Spot’s alter ego, Sigmund Spot, has theorized for some time that defective empathy genes cause conservatives to believe a lot of the things they believe.
George Bush the Elder held a similar view, declaring famously (so famously that I don’t need to provide a link) that some conservatives were “extra gene” conservatives. He may have crafted his theory watching W.
Now, it seems that the pioneering work of Sigmund and George the Elder is receiving some confirmation from a study by Simon Baron-Cohen, professor of developmental psychopathology at the University of Cambridge, as reported in the U.K. Independent. Here’s the lede from the article:
Lucy Adeniji – an evangelical Christian and author of two books on childcare – trafficked two girls and a 21-year-old woman from Nigeria to work as slaves in her east London home. She made them toil for 21 hours a day and tortured them if they displeased her. The youngest girl was 11 years old. [Since there were two girls, and one woman, it should have been “younger girl.” But I digress.]
Sentencing her to 11-and-a-half years in prison last month, Judge Simon Oliver [the judge’s name is how you know it was a case from the U.K.] said: "You are an evil woman. I have no doubt you have ruined these two girls' lives. They will suffer from the consequences of the behaviour you meted out to them for the rest of their lives."
Most people would probably agree with Judge Oliver's description of Adeniji as evil, but Simon Baron-Cohen, professor of developmental psychopathology at the University of Cambridge, would not be one of them. In his latest book, Zero Degrees of Empathy: A new theory of human cruelty, Baron-Cohen, argues that the term evil is unscientific and unhelpful. "Sometimes the term evil is used as a way to stop an inquiry," Baron-Cohen tells me. "'This person did it because they're evil' – as if that were an explanation."
Baron-Cohen believes that the principle cause of evil behavior is a lack – sometimes a stunning lack – of empathy.
At zero degrees of empathy [on a scale developed by the professor and described in the linked article] are two distinct groups. Baron-Cohen calls them zero-negative and zero-positive. Zero-positives include people with autism or Asperger's syndrome. They have zero empathy but their "systemising" nature means they are drawn to patterns, regularity and consistency. As a result, they are likely to follow rules and regulations – the patterns of civic life.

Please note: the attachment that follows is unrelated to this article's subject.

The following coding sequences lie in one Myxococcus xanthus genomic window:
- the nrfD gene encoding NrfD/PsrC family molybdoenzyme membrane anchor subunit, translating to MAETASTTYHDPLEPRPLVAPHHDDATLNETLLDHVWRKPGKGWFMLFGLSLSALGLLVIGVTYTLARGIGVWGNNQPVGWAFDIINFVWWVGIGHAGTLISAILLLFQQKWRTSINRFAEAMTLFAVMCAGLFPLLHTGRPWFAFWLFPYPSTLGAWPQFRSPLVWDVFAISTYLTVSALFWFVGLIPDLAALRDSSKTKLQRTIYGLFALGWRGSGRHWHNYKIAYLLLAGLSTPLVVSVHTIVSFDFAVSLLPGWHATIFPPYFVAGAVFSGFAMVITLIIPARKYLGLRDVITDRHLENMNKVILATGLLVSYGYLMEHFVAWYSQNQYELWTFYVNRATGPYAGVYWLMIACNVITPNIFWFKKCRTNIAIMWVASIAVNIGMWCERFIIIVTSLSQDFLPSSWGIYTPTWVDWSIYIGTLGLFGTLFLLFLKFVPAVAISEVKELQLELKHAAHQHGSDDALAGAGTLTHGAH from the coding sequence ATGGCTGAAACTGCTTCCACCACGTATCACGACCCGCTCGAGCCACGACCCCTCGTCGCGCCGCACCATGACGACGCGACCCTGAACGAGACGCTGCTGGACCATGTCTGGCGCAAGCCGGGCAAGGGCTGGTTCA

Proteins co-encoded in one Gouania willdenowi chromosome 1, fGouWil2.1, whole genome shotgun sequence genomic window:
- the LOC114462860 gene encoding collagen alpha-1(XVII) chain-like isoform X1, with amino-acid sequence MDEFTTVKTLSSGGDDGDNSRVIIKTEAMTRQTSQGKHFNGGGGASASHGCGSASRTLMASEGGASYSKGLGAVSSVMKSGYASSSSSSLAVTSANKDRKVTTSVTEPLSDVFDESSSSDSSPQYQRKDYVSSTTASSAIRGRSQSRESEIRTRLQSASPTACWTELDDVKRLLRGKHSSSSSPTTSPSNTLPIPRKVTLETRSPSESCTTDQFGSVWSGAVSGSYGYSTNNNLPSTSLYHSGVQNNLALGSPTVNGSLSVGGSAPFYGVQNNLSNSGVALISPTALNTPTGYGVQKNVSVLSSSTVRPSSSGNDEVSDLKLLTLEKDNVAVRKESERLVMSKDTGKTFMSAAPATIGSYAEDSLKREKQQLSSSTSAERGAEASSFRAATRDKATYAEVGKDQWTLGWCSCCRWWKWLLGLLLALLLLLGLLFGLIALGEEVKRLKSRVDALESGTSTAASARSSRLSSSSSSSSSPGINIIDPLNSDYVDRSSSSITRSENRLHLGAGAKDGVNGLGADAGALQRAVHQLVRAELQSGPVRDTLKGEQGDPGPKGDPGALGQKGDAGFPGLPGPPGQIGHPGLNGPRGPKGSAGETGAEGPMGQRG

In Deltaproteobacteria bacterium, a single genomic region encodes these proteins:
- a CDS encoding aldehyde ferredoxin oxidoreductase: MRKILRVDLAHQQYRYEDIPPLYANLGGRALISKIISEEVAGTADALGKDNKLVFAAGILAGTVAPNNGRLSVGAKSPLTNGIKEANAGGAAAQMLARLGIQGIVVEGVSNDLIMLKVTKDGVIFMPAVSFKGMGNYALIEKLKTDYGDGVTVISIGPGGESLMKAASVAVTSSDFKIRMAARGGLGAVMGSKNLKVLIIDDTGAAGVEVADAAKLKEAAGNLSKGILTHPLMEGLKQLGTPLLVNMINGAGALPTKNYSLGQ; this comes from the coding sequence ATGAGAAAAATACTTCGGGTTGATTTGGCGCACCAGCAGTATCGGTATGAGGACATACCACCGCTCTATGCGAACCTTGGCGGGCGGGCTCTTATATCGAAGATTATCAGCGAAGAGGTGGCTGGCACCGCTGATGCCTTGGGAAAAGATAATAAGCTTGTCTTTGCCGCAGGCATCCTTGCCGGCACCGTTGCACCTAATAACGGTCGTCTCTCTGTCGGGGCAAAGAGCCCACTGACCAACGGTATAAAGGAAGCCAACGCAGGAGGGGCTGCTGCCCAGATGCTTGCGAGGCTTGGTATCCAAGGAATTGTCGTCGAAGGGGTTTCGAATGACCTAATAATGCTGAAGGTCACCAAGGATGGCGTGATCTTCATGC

Zero-negatives are the pathological group. These are people with borderline personality disorder, antisocial personality disorder and narcissistic personality disorder. They are capable of inflicting physical and psychological harm on others and are unmoved by the plight of those they hurt. Baron-Cohen says people with these conditions all have one thing in common: zero empathy.
The question is: did people with these personality disorders lose their empathy or were they born that way?
One of Baron-Cohen's longitudinal studies – which began 10 years ago – found that the more testosterone a foetus generates in the womb, the less empathy the child will have post- natally. In other words, there is a negative correlation between testosterone and empathy. It would appear the sex hormone is somehow involved in shaping the "empathy circuits" of the developing brain.
Given that testosterone is found in higher quantities in men than women, it may come as no surprise that men score lower on empathy than women. So there is a clear hormonal link to empathy. Another biological factor is genetics. Recent research by Baron-Cohen and colleagues found four genes associated with empathy – one sex steroid gene, one gene related to social-emotional behaviour and two associated with neural growth.
This has, of course, implications for the utility of trying to reason or argue with conservatives.
A thump of the tail to Roger Ebert for a tweet linking to the article.